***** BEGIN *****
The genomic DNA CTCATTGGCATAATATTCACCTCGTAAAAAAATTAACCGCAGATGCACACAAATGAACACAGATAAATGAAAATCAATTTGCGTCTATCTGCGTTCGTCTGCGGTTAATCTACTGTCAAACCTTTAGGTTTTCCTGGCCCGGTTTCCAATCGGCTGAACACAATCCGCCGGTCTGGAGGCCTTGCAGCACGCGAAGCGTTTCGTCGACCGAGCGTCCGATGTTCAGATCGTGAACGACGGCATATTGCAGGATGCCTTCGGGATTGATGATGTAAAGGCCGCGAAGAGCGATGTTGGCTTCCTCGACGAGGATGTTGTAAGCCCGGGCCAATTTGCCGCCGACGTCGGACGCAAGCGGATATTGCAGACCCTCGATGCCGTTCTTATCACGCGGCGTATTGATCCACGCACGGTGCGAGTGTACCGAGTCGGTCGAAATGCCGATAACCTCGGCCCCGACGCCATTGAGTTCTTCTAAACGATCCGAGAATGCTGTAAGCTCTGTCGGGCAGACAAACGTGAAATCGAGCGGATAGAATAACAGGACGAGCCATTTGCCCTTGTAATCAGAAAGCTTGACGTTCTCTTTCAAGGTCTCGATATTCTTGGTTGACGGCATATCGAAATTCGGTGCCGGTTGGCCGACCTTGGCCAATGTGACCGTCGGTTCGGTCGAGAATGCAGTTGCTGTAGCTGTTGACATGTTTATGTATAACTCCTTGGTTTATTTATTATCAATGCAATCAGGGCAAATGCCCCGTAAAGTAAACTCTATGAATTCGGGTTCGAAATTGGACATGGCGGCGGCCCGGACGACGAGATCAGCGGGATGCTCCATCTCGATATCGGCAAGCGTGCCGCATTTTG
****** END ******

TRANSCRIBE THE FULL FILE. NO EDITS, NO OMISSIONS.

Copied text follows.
The genomic DNA CTCATTGGCATAATATTCACCTCGTAAAAAAATTAACCGCAGATGCACACAAATGAACACAGATAAATGAAAATCAATTTGCGTCTATCTGCGTTCGTCTGCGGTTAATCTACTGTCAAACCTTTAGGTTTTCCTGGCCCGGTTTCCAATCGGCTGAACACAATCCGCCGGTCTGGAGGCCTTGCAGCACGCGAAGCGTTTCGTCGACCGAGCGTCCGATGTTCAGATCGTGAACGACGGCATATTGCAGGATGCCTTCGGGATTGATGATGTAAAGGCCGCGAAGAGCGATGTTGGCTTCCTCGACGAGGATGTTGTAAGCCCGGGCCAATTTGCCGCCGACGTCGGACGCAAGCGGATATTGCAGACCCTCGATGCCGTTCTTATCACGCGGCGTATTGATCCACGCACGGTGCGAGTGTACCGAGTCGGTCGAAATGCCGATAACCTCGGCCCCGACGCCATTGAGTTCTTCTAAACGATCCGAGAATGCTGTAAGCTCTGTCGGGCAGACAAACGTGAAATCGAGCGGATAGAATAACAGGACGAGCCATTTGCCCTTGTAATCAGAAAGCTTGACGTTCTCTTTCAAGGTCTCGATATTCTTGGTTGACGGCATATCGAAATTCGGTGCCGGTTGGCCGACCTTGGCCAATGTGACCGTCGGTTCGGTCGAGAATGCAGTTGCTGTAGCTGTTGACATGTTTATGTATAACTCCTTGGTTTATTTATTATCAATGCAATCAGGGCAAATGCCCCGTAAAGTAAACTCTATGAATTCGGGTTCGAAATTGGACATGGCGGCGGCCCGGACGACGAGATCAGCGGGATGCTCCATCTCGATATCGGCAAGCGTGCCGCATTTTG